Why buy when you can rent? An exploration on renting in New Zealand, and its impact on neighbourhood communities

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dc.contributor.advisor Linzey, M en
dc.contributor.advisor Barton, C en
dc.contributor.author Farmer, Emma en
dc.date.accessioned 2015-06-24T02:25:59Z en
dc.date.issued 2014 en
dc.identifier.citation 2014 en
dc.identifier.uri http://hdl.handle.net/2292/26008 en
dc.description Full text is available to authenticated members of The University of Auckland only. en
dc.description.abstract The transient living situations New Zealanders are facing due to increasing house prices, tightening loan criteria and the removal of Housing New Zealand’s ‘House for Life’ policy, are affecting neighbourhood communities. The percentage of renters in Auckland is fast becoming a majority and a demographic that is scarcely considered in any of New Zealand’s housing plans. Glen Innes is one of the first post war suburbs to be built in Auckland; location to hundreds of state subsidised social houses, and given its strong history of renting is the focus area for this thesis. A key factor believed to help create strong neighbourhood communities as seen in Glen Innes and other state housing suburbs was the House for life policy. This gave tenants a security of tenure far above what anyone could find in the private market. It is argued that this stability is what encouraged tenants to get invested, while the new renewable tenancy could see quite the reverse. This thesis redirects the current emphasis placed on homeownership, proposing an alternative plan of a fully rented neighbourhood to accommodate for both state subsidised renters, and market renters. In order to understand how this could occur, the thesis examines four community issues at various scales of design. The government’s influence on housing is revealed along with an understanding of the economic proposition of the fully rented neighbourhood. Various urban schemes and case studies are then used to assist the development of a larger urban scheme for Glen Innes, providing an alternative solution to the current redevelopment and privatisation. This leads to the development of a focused area in greater depth, drawing on research around crime within the urban environment to design public activities and spaces with a focus on safe pedestrian environments. Lastly a study on the history of New Zealand’s housing reveals the increasingly private lifestyles and the negative impact it has on creating communities. This results in the design of a new form of housing which can expand and contract, allowing an adaptable way of living for all stages of life. The research is combined to design the framework of what a successful and desirable renting neighbourhood might look like. It aims to foster a community environment while providing flexibility, stability and privacy for both state and private renters. en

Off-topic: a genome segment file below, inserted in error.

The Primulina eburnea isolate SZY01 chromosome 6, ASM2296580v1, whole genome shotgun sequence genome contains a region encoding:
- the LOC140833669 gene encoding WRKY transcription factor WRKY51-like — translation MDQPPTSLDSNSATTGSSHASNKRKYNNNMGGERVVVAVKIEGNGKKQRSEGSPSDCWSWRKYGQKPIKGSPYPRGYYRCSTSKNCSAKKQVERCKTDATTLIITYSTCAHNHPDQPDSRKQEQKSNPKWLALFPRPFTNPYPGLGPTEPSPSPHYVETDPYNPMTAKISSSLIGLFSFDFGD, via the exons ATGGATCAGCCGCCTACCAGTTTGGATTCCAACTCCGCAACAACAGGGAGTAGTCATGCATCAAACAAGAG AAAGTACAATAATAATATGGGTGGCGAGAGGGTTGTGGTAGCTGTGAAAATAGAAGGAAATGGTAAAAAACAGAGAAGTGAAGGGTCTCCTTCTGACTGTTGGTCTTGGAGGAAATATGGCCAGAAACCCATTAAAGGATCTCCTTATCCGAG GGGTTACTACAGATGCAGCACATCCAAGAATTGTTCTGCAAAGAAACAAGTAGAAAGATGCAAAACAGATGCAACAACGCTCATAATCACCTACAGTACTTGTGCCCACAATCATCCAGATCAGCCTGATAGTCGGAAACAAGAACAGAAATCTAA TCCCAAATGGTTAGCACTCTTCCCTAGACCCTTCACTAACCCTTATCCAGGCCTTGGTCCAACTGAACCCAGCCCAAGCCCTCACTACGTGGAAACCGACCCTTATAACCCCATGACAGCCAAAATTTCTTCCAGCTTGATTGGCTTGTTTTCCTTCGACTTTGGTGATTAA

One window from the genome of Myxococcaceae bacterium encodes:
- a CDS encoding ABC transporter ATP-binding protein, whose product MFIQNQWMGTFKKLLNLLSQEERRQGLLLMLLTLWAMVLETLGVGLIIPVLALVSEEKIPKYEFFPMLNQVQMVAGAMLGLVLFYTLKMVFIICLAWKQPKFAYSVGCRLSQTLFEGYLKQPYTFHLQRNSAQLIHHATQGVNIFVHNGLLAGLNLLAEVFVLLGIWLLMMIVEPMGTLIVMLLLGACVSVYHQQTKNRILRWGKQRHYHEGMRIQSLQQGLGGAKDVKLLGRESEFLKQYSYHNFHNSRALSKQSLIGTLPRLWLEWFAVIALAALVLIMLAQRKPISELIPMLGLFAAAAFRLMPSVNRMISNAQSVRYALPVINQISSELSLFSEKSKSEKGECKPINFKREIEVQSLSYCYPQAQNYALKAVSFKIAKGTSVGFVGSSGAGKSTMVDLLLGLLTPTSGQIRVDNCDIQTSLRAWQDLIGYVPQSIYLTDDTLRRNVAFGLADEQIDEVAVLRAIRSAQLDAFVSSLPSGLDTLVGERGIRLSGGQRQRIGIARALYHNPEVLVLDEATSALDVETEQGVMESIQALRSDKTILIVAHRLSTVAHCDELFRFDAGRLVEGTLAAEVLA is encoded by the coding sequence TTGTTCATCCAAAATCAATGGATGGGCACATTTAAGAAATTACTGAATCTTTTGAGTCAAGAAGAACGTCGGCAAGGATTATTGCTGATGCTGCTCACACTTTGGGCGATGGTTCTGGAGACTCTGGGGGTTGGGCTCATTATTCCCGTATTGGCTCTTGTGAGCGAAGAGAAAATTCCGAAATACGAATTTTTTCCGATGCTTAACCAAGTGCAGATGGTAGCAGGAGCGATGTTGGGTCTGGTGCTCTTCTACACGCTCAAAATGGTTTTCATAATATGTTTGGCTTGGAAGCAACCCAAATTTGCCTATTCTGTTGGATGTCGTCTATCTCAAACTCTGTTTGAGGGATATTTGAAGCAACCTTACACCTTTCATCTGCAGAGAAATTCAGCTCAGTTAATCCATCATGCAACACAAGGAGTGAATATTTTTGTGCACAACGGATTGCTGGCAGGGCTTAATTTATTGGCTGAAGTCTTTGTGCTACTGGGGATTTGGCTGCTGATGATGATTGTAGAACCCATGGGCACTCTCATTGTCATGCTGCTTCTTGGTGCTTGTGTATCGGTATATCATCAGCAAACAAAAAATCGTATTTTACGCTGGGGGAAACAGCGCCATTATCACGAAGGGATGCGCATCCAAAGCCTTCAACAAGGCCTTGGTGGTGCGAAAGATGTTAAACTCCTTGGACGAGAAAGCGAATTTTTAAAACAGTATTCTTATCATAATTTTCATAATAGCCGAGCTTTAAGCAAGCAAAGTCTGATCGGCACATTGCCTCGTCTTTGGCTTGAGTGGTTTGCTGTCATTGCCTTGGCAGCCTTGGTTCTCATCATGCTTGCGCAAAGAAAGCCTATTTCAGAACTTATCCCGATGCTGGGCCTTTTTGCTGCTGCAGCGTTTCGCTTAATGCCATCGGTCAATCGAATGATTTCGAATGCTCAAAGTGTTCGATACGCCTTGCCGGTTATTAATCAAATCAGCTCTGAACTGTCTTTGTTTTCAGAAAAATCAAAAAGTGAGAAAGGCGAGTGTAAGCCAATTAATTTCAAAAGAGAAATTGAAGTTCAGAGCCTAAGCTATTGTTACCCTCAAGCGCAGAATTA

dc.publisher ResearchSpace@Auckland en
dc.relation.ispartof Masters Thesis - University of Auckland en
dc.relation.isreferencedby UoA99264778502802091 en
dc.rights Items in ResearchSpace are protected by copyright, with all rights reserved, unless otherwise indicated. Previously published items are made available in accordance with the copyright policy of the publisher. en
dc.rights Restricted Item. Available to authenticated members of The University of Auckland. en
dc.rights.uri https://researchspace.auckland.ac.nz/docs/uoa-docs/rights.htm en
dc.rights.uri http://creativecommons.org/licenses/by-nc-sa/3.0/nz/ en
dc.title Why buy when you can rent? An exploration on renting in New Zealand, and its impact on neighbourhood communities en
dc.type Thesis en
thesis.degree.discipline Architecture (Professional) en
thesis.degree.grantor The University of Auckland en
thesis.degree.level Masters en
dc.rights.holder Copyright: The Author en
pubs.elements-id 488906 en
pubs.record-created-at-source-date 2015-06-24 en


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